H&R Daniel porcelain and earthenware in sale

Buyers from across the world were among the successful bidders as one of the largest private collections of H&R Daniel porcelain and earthenware sold for £12,000 at a leading Shropshire’s fine art auction house last week.

The collection, amassed over decades by the late Michael Berthoud, who lived in Bridgnorth, extended to 300 pieces and was sold in 90 lots by Halls Fine Art at a fine art, antiques and jewellery auction in Shrewsbury.

 Top selling pieces from the collection were a ‘C-Scroll’ teacup, coffee cup and saucer at £1,500 and a ‘C-scroll’ teacup and saucer at £1,100 and a pair of pot pourri vases, circa 1822-25, which fetched £550.

Caroline Dennard, Halls Fine Art’s ceramics, glass and militaria specialist, revealed that the overall price achieved by the collection had exceeded expectations, with buyers from America, Canada, Turkey, Denmark and across the UK.

“The sale result proves that the market for nicely decorated teaware from this period of production is still buoyant,” said Caroline. “People are collecting for decorative rather than purely academic elements.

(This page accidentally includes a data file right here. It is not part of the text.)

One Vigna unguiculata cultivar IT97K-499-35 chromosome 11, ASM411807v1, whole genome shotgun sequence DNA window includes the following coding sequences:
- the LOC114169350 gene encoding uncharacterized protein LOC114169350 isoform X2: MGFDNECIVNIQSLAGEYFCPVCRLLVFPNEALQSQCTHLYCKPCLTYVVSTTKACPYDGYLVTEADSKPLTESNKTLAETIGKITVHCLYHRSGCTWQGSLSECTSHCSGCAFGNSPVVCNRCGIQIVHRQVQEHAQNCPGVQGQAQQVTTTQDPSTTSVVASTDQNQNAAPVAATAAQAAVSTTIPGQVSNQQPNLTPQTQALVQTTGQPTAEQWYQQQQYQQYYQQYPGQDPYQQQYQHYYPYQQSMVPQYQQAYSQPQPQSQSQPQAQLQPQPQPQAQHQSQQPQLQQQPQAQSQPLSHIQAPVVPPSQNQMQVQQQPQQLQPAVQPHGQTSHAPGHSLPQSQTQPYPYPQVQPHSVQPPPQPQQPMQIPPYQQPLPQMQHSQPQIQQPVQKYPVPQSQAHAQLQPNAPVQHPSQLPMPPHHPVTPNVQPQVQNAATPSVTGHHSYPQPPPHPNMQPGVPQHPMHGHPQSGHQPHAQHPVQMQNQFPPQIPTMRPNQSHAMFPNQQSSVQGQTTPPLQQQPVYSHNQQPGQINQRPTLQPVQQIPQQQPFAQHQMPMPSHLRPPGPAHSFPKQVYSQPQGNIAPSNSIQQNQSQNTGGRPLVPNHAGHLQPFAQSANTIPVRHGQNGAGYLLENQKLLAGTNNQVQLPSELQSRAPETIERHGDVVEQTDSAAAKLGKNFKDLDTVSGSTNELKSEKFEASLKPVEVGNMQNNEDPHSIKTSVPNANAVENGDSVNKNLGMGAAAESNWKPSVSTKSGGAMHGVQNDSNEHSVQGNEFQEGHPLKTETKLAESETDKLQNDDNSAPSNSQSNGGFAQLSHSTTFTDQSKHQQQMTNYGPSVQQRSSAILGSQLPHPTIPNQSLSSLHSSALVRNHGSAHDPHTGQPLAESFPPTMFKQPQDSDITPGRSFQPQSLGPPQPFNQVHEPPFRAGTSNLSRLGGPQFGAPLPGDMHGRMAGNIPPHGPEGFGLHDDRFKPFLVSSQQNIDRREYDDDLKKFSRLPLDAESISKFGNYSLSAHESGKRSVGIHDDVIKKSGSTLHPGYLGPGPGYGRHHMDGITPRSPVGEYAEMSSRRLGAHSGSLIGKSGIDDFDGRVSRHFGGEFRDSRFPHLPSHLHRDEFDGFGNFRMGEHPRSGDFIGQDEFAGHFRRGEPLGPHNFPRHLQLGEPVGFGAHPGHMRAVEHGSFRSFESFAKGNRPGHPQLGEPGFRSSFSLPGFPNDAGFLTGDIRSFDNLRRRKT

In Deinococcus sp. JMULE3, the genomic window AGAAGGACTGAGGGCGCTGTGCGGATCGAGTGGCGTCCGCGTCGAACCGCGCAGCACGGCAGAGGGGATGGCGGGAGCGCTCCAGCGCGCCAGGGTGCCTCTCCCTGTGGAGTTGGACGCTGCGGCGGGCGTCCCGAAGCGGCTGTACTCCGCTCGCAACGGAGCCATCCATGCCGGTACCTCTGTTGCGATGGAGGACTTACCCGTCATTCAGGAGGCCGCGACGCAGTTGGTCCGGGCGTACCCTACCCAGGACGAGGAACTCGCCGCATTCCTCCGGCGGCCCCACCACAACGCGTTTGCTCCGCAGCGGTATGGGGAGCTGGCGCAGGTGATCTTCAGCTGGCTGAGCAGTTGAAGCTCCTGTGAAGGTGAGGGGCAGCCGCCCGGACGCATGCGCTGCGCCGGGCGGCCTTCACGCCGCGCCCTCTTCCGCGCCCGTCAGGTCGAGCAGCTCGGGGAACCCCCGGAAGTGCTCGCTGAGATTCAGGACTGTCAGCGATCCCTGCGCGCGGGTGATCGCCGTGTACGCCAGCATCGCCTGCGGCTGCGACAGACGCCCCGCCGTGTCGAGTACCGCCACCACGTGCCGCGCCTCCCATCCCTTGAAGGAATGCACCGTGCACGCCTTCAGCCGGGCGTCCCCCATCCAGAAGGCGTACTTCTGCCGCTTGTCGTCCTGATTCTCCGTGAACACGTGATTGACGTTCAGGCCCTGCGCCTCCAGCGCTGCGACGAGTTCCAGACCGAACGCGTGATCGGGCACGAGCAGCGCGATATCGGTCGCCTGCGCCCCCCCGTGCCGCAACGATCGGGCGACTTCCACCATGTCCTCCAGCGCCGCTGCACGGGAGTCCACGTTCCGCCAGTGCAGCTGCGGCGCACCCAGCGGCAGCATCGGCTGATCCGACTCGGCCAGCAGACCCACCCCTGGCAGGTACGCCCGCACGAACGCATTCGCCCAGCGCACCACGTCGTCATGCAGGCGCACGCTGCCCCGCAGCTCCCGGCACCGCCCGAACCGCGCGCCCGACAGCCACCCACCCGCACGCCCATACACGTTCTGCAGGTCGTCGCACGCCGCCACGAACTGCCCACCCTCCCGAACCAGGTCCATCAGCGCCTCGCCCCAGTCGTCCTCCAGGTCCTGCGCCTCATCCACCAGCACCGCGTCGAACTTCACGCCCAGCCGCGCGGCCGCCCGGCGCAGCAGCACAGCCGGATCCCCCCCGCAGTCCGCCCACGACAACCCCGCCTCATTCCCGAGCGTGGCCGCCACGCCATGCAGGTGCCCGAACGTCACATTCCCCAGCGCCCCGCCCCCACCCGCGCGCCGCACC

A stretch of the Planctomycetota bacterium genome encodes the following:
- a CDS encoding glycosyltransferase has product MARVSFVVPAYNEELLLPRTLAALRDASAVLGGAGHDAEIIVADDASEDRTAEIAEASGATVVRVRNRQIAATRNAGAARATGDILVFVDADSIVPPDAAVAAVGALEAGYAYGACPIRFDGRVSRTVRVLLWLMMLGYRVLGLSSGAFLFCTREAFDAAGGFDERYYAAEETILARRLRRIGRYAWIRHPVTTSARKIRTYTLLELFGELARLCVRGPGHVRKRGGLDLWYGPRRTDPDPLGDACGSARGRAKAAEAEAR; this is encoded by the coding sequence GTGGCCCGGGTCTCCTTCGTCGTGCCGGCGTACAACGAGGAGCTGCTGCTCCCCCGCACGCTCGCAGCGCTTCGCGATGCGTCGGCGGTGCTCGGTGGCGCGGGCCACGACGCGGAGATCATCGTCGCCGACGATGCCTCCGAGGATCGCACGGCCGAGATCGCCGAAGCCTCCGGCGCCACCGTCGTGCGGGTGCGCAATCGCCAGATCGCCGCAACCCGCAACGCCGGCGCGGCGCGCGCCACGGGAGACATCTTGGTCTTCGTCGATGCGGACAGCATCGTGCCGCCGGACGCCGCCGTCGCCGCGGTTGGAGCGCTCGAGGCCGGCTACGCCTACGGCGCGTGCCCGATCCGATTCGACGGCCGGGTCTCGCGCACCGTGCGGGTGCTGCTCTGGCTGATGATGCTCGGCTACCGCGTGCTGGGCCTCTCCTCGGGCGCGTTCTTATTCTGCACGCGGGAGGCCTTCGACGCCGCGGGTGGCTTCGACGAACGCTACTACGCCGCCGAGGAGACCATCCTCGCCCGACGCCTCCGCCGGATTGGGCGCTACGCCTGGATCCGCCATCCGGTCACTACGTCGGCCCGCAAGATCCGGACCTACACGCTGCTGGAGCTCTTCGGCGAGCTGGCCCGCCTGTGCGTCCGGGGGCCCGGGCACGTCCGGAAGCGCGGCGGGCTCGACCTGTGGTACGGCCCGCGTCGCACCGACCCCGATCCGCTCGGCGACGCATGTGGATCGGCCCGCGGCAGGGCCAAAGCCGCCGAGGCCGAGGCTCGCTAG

“It was undoubtedly one of the largest private collections of H&R Daniel porcelain and earthenware in existence, with many pieces illustrated in Michael’s important book on the subject, published in 1980.

“Despite its relatively short lifespan of just 24 years, the H&R Daniel manufactory produced some of the most exquisite porcelain of the era. Their painted wares are considered to be of a higher quality than even their contemporaries, Minton and Spode.”

Mr Berthoud co-authored ground-breaking reference works such as ‘A Directory of British Teapots’ and ‘A Compendium of British Cups’. One of his passions was the porcelain and earthenware made by Henry and Richard Daniel’s factory in Hanley, Stoke-on-Trent.

Henry Daniel, who had previously worked as an enameller at Spode, started his venture in 1822 before entering into a partnership with his son, Richard, in 1824.

Their business quickly grew and, by 1827, they had received a substantial order from the Earl of Shrewsbury for a service to be used in Alton Towers following its refurbishment. This was followed by other notable services, including one to celebrate Mary Talbot’s marriage in 1839.

The auction catalogue introduction to the collection was written by Mr Berthoud’s son, Nicholas, who said English porcelain was one of his father’s three great loves, with the pots of Henry and Richard Daniel particular favourites.

“I hope that the return to the market, through Halls, of a collection formed with as much an eye for visual delight as much as study potential would have further pleased him,” he wrote.